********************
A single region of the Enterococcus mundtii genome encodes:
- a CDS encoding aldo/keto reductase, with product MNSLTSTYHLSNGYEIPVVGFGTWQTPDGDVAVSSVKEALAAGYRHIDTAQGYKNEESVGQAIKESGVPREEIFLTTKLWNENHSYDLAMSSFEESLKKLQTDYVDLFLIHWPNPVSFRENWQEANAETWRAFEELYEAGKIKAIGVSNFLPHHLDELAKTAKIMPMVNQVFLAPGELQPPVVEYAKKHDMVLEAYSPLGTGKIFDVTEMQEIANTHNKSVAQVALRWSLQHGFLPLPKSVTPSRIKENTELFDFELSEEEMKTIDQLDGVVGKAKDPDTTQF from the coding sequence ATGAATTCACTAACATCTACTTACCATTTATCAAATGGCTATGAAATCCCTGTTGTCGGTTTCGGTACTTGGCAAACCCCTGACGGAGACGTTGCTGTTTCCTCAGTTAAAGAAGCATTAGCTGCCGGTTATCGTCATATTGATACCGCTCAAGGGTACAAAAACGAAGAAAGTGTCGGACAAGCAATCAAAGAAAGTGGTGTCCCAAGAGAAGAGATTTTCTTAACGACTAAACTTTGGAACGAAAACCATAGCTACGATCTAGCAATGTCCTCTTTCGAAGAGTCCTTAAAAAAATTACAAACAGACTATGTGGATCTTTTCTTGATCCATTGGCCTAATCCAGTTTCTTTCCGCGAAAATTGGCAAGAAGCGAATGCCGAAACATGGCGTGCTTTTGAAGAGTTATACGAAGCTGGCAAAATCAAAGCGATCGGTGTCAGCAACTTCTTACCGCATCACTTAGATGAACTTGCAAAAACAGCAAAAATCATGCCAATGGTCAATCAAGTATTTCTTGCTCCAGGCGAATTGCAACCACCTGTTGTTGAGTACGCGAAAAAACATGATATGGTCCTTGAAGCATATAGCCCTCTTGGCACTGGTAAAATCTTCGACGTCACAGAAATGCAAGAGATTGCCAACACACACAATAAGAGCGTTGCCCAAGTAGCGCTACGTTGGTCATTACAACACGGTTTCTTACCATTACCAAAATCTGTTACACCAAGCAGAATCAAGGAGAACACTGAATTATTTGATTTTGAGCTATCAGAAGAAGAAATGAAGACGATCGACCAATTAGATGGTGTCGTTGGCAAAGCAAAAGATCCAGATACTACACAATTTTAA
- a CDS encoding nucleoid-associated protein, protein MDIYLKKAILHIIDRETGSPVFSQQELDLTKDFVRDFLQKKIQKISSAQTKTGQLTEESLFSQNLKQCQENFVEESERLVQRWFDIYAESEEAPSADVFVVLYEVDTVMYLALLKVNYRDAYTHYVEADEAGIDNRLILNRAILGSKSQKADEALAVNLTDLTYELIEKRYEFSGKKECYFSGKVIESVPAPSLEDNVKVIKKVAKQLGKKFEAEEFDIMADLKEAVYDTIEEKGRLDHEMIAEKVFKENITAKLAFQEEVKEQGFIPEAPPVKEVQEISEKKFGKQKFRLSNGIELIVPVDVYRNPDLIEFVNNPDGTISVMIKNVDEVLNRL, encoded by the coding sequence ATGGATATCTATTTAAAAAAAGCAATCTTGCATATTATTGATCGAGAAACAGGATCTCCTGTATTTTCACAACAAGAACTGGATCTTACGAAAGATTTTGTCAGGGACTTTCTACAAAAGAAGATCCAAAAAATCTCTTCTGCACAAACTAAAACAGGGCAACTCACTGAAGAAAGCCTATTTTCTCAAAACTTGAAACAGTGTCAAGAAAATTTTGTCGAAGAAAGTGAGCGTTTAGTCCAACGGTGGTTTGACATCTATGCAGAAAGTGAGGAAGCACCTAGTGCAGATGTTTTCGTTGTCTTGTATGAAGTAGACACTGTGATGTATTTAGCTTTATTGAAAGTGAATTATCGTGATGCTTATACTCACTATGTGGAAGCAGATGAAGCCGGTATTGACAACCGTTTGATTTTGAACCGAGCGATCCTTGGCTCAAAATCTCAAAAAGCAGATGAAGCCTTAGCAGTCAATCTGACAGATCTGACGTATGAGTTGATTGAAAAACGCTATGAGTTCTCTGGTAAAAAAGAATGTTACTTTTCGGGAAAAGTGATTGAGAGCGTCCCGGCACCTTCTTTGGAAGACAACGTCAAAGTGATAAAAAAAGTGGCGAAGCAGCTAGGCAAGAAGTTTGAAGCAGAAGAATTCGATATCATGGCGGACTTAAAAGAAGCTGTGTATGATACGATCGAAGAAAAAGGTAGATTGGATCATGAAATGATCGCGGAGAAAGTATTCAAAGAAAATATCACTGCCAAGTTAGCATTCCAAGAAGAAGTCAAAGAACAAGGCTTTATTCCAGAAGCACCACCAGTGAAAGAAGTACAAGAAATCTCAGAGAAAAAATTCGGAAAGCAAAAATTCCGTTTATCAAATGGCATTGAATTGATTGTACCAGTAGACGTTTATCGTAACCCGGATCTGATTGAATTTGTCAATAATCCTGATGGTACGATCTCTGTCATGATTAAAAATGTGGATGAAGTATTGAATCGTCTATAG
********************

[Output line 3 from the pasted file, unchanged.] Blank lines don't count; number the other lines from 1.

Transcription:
- a CDS encoding nucleoid-associated protein, protein MDIYLKKAILHIIDRETGSPVFSQQELDLTKDFVRDFLQKKIQKISSAQTKTGQLTEESLFSQNLKQCQENFVEESERLVQRWFDIYAESEEAPSADVFVVLYEVDTVMYLALLKVNYRDAYTHYVEADEAGIDNRLILNRAILGSKSQKADEALAVNLTDLTYELIEKRYEFSGKKECYFSGKVIESVPAPSLEDNVKVIKKVAKQLGKKFEAEEFDIMADLKEAVYDTIEEKGRLDHEMIAEKVFKENITAKLAFQEEVKEQGFIPEAPPVKEVQEISEKKFGKQKFRLSNGIELIVPVDVYRNPDLIEFVNNPDGTISVMIKNVDEVLNRL, encoded by the coding sequence ATGGATATCTATTTAAAAAAAGCAATCTTGCATATTATTGATCGAGAAACAGGATCTCCTGTATTTTCACAACAAGAACTGGATCTTACGAAAGATTTTGTCAGGGACTTTCTACAAAAGAAGATCCAAAAAATCTCTTCTGCACAAACTAAAACAGGGCAACTCACTGAAGAAAGCCTATTTTCTCAAAACTTGAAACAGTGTCAAGAAAATTTTGTCGAAGAAAGTGAGCGTTTAGTCCAACGGTGGTTTGACATCTATGCAGAAAGTGAGGAAGCACCTAGTGCAGATGTTTTCGTTGTCTTGTATGAAGTAGACACTGTGATGTATTTAGCTTTATTGAAAGTGAATTATCGTGATGCTTATACTCACTATGTGGAAGCAGATGAAGCCGGTATTGACAACCGTTTGATTTTGAACCGAGCGATCCTTGGCTCAAAATCTCAAAAAGCAGATGAAGCCTTAGCAGTCAATCTGACAGATCTGACGTATGAGTTGATTGAAAAACGCTATGAGTTCTCTGGTAAAAAAGAATGTTACTTTTCGGGAAAAGTGATTGAGAGCGTCCCGGCACCTTCTTTGGAAGACAACGTCAAAGTGATAAAAAAAGTGGCGAAGCAGCTAGGCAAGAAGTTTGAAGCAGAAGAATTCGATATCATGGCGGACTTAAAAGAAGCTGTGTATGATACGATCGAAGAAAAAGGTAGATTGGATCATGAAATGATCGCGGAGAAAGTATTCAAAGAAAATATCACTGCCAAGTTAGCATTCCAAGAAGAAGTCAAAGAACAAGGCTTTATTCCAGAAGCACCACCAGTGAAAGAAGTACAAGAAATCTCAGAGAAAAAATTCGGAAAGCAAAAATTCCGTTTATCAAATGGCATTGAATTGATTGTACCAGTAGACGTTTATCGTAACCCGGATCTGATTGAATTTGTCAATAATCCTGATGGTACGATCTCTGTCATGATTAAAAATGTGGATGAAGTATTGAATCGTCTATAG